“I think there needs to be a profound structural change in the way that law is viewed, the way that law is practised, and I think that until it becomes an industry-wide pandemic, for use of a better word, I don’t think things on the ground are going to change, largely. Structurally, there are some new things that have come, and I think the awareness is there, but I think that it’s going to require much, much more to stem the avalanche of depression, anxiety, and other mental health issues facing the profession.”

In her experience of speaking to legal candidates in the current market, Ms Naiman said that there can be a “real stigma and shame” attached to mental health, across a number of generations.

“I think, sometimes, those people that realise that [they’re] heading in that direction, I do get a sense that they really don’t know how to fix things, because if they’re in that kind of Millennial age group, the market’s very competitive, they’re on 24/7, they’ve been told that by their parents, and their teachers, that they’re perfect, and amazing, and great at everything they do, and so, some of these issues fly in the face of what they would view of themselves.

“And I think that the older generation, both men and women, suffer with a whole range of other things. My generation is the sandwich generation. We have to look after kids, and after elderly parents, because that age group’s life expectancy has got greater,” she explained.

“So, I think there’s one pool of people that just can’t see it and can’t face it, then, there’s another pool that can see it and can face it, but they’re almost waiting for a critical event to happen, the panic attack at court, needing to pull over on the side of the road as they’re driving to a client, and you hear all these stories, anecdotally. I think there’s a very, very small percentage of people that are prepared to, for a range of reasons, take the bull by the horns, and sort of say, ‘Look, listen, I have a problem. I need to stop what I’m doing now, and then, I need to deal with it’.”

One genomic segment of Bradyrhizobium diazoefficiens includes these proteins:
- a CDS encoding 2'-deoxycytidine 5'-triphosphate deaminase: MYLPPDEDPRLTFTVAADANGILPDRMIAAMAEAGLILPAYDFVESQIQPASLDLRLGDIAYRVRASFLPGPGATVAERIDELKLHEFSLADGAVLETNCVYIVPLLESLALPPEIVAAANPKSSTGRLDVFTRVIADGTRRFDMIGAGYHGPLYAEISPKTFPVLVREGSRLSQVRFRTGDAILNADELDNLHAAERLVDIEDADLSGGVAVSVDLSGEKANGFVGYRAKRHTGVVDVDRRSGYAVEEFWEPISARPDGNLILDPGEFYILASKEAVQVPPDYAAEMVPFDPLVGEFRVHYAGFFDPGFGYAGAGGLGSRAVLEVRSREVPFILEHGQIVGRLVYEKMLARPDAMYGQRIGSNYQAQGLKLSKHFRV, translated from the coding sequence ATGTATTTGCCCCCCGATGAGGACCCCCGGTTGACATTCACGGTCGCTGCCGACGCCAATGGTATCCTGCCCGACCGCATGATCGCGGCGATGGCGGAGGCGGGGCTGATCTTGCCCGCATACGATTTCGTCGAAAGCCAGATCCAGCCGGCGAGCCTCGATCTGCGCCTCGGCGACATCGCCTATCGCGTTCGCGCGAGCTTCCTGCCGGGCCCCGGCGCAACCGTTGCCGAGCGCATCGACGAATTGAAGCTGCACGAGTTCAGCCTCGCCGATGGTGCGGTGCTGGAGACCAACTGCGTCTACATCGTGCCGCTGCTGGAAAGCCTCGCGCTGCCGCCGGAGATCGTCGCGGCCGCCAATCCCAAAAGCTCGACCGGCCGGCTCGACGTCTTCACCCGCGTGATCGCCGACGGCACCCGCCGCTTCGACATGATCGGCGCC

For those who don’t do this, poor mental health can affect a lawyer’s day-to-day in a number of different ways, which, as a legal recruiter, Ms Naiman has seen in candidates.

“We’ve had quite a number of very tricky situations and tricky conversations with lawyers who you can tell from the outset that they’re not in a position to be looking for a new role. There’s either something very stressful happening in their current environment, which they can’t assimilate, or deal with, or there’s something happening on their personal front, which would, I think, preclude them from putting their best foot forward,” she added.

“And our approach has always been, well, if you can’t put your best foot forward now, don’t move. Fix whatever you can fix, deal with whatever you can deal with. Let’s regroup at a time when things are calmer, better, safer for you, and you can make that really wonderful transition to a role that you’re going to relish, and be wonderful, and enjoy, so be wonderful at, and enjoy.”

The transcript of this podcast episode was slightly edited for publishing purposes. To listen to the full conversation with Elvira Naiman, click below: